A theoretical, conceptual issue, resulting from a split in two descriptions of space—one abstract, one concrete.
A heuristic, epistemological issue, deriving from a split between that which owes to science and that which is excluded from it.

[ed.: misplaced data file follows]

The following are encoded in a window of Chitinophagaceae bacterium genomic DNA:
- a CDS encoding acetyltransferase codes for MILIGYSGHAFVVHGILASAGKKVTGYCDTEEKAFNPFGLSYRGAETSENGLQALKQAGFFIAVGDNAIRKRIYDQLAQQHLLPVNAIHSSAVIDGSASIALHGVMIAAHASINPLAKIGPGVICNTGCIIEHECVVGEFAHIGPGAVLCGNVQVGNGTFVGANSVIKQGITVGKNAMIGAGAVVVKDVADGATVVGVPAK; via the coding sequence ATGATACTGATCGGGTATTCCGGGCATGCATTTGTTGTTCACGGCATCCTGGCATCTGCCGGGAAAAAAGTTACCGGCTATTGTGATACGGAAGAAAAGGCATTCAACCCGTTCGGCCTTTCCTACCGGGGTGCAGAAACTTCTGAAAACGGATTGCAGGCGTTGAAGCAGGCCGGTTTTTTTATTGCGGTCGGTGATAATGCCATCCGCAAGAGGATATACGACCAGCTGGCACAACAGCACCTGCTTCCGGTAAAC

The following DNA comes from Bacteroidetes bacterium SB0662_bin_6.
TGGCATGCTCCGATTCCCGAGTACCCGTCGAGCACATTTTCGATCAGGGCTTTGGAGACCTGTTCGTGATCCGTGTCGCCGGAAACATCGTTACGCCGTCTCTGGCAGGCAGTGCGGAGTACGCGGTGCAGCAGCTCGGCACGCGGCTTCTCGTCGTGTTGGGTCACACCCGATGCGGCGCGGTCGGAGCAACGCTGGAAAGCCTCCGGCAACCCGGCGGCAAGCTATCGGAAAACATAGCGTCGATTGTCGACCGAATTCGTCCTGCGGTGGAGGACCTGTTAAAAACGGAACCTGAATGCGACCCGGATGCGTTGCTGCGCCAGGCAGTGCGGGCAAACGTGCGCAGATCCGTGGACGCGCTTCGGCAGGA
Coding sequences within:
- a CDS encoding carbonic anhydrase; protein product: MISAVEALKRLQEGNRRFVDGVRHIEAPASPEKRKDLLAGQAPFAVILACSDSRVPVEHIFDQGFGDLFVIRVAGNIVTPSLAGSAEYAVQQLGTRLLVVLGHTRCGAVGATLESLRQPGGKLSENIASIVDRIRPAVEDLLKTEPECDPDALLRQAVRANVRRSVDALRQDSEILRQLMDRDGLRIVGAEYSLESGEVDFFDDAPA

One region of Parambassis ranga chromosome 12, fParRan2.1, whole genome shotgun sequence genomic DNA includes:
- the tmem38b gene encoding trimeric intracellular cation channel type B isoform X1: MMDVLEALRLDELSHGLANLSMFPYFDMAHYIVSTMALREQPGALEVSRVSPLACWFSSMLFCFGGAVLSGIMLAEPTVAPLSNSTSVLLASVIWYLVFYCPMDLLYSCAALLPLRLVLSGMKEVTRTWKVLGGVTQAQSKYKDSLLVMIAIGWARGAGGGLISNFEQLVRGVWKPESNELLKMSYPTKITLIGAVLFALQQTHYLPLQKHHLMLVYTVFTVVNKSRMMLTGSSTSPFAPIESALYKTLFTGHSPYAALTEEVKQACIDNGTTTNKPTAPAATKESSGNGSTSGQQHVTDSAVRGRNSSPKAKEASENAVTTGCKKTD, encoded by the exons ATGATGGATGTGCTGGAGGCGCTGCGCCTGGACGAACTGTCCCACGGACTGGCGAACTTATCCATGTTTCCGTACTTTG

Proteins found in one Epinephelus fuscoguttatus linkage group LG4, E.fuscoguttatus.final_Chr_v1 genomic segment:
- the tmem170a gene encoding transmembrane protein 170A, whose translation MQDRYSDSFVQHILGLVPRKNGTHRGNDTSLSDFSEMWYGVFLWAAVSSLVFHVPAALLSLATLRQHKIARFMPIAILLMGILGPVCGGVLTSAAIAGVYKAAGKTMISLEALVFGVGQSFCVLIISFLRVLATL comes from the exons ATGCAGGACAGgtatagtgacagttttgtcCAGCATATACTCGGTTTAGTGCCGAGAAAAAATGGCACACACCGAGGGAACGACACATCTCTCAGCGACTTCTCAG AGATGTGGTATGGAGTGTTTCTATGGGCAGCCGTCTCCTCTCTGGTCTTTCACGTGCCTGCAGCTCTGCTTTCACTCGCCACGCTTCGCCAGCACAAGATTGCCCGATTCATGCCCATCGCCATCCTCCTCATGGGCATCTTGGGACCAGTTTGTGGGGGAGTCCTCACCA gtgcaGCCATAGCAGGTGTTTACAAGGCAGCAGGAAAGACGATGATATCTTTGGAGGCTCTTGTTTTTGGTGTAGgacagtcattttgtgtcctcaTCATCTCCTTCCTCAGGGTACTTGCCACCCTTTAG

Before we discuss how metaphors work, it is necessary to discuss how metaphors should be described here. Are we dealing with a spatial metaphor, that is, one relating to space? Or are we dealing with a geographical metaphor, that is, one relating to a discipline (geography), which—as a subject, and during the same period—was beginning to formulate the question of space?49 In other words, does the split concern a subject matter (space) or a subject understood as a discipline with its own methods (geography)? It were the geographers who made this distinction: "This vague spatialisation stands in contrast to the profusion of spatial metaphors (involving position, displacement, place, and field) and even, occasionally, geographical metaphors (embracing territory, domain, ground, horizon, archipelago, geopolitics, region, and landscape)."50 Foucault seemed not to give credence to this distinction. He adopted just one category, which thereby assumed an overarching value in his thinking: "So, let's go through these geographical metaphors again."51 He then proceeds to gloss the long list of terms raised by the geographers, without ever making the slightest distinction between the spatial or the geographical. It feels as if the terms, for him, were equivalent. Moreover, in ending the interview with his famous words—"Geography must be at the heart of what I look into"52—Foucault arguably saw the terms space and geography as synonymous.